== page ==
Truly medieval in its design, Będzin Castle in southern Poland is a stone castle that dates back to the 14th century, however, it is known that a previous wooden structure preceded the castle as far back as to the 11th century. The fortified stronghold had a significant role in protecting the Kingdom of Poland and later the Polish-Lithuanian Commonwealth.
Since the town of Będzin has been known in records from the 9th century, it comes as no surprise that a wooden fortification was built to protect it. During the reign of Casimir III the Great, the wooden fortress was gradually rebuilt in stone.
The castle remained intact until the late 16th century when it started falling into despair. Soon after, in the early 17th century a fire caused more damage and the following Deluge pushed the castle in nearly complete destruction. While attempts to repair it were made over the following decades, the stronghold never fully regained its former glory.
12. Wawel Castle
Located in the historic centre of Kraków as well as being a UNESCO World Heritage Site since 1978, Wawel Castle is one of the most famous Polish castles. It is also one of the largest castles in the country and it incorporates various architectural styles prominent in Europe over the centuries – medieval, Renaissance, and Baroque.
The castle has mostly served as a residence through the centuries for Polish royalty both in the Kingdom of Poland as well as the Polish-Lithuanian Commonwealth. That was the main reason why the castle often got refurbished and upgraded with improved design features, sculptures, and art pieces.
Just like many Polish castles, Wawel Castle also suffered during the Swedish invasions and later on the castle was invaded by Prussian armies. Nevertheless, because of its significance, it was never left neglected and the damages were repaired to keep Wawel Castle as a symbol for the prevalence of the Polish state.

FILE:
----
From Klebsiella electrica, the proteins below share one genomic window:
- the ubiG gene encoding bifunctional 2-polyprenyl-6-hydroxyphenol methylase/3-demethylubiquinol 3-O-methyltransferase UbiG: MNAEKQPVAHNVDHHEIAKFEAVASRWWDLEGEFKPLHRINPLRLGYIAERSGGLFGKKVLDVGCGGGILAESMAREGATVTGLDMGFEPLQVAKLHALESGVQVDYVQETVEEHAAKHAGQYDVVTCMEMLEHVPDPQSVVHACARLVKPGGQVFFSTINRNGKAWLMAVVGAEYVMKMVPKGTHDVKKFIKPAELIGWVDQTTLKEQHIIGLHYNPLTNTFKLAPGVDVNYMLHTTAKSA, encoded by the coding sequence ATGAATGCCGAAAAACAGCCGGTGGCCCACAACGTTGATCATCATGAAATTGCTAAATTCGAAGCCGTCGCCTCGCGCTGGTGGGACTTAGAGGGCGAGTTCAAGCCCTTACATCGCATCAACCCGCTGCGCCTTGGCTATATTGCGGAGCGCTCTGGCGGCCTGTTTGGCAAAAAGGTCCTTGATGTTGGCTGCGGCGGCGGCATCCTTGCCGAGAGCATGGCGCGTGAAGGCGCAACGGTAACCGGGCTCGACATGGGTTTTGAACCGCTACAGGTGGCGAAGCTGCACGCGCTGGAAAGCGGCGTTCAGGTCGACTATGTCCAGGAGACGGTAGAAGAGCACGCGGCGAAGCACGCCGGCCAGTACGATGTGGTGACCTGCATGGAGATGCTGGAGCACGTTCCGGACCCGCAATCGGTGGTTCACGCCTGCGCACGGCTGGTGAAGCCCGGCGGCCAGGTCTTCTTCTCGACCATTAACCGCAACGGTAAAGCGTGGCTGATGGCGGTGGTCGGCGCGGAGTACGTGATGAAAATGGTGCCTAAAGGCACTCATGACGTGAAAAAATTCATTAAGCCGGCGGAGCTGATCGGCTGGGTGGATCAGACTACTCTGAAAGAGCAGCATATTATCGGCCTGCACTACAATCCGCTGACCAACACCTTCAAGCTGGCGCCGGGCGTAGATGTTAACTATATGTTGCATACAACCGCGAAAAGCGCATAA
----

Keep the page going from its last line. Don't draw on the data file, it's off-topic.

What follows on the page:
13. Moszna Castle
Without a doubt, Moszna Castle is not only one of the most recognisable Polish castles but also one of the most beautiful castles in Europe. The historic castle is located in the southwest of the country and the current building dates back to the 17th century.
The castle’s appearance wouldn’t leave anyone indifferent as the quaint architectural details present in the exterior are intricate and awe-inspiring. Baroque, neo-Gothic and neo-Renaissance architectural styles can be seen in the castle design.
One of the most noteworthy aspects of Moszna Castle is that it has exactly 99 turrets and 365 rooms.
14. Niedzica Castle
Niedzica Castle in south Poland is a medieval castle dating back to the 14th century. The castle is perched on a hill 566 meters above the sea level, just a few hundred meters from the Dunajec River mouth. Because of its picturesque location, Niedzica Castle is a favorite in Poland and has been pictured on many national publications and books.
Due to its southern location, it has always played a part in the Polish-Hungarian relations. The castle was originally built by a Hungarian known as Kokos from Brezovica and Hungarian owners lived in the castle until World War II when the last inhabitants abandoned it before the invasion of the Red Army.
After the war the castle was repaired by the Polish Ministry of Culture and since then it has become one of the most visited places in this part of the country.
15. Lidzbark Warmiński Castle
Lidzbark Warmiński Castle is also commonly referred to as the Castle of Warmian Bishops. The beautiful castle dates back to the 14th century and is one of the main Gothic architecture attractions in Poland. The castle is located in northern Poland, not far from the border with Kaliningrad.
The castle has a square plan and each wall is 48.5 meters long. Within the courtyard there are two levels, both of which feature cloisters – the only in all of Poland that has not been altered over the centuries.
Serving as a seat to Warmian bishops in the years after being built, later the castle passed on to the Teutonic Order.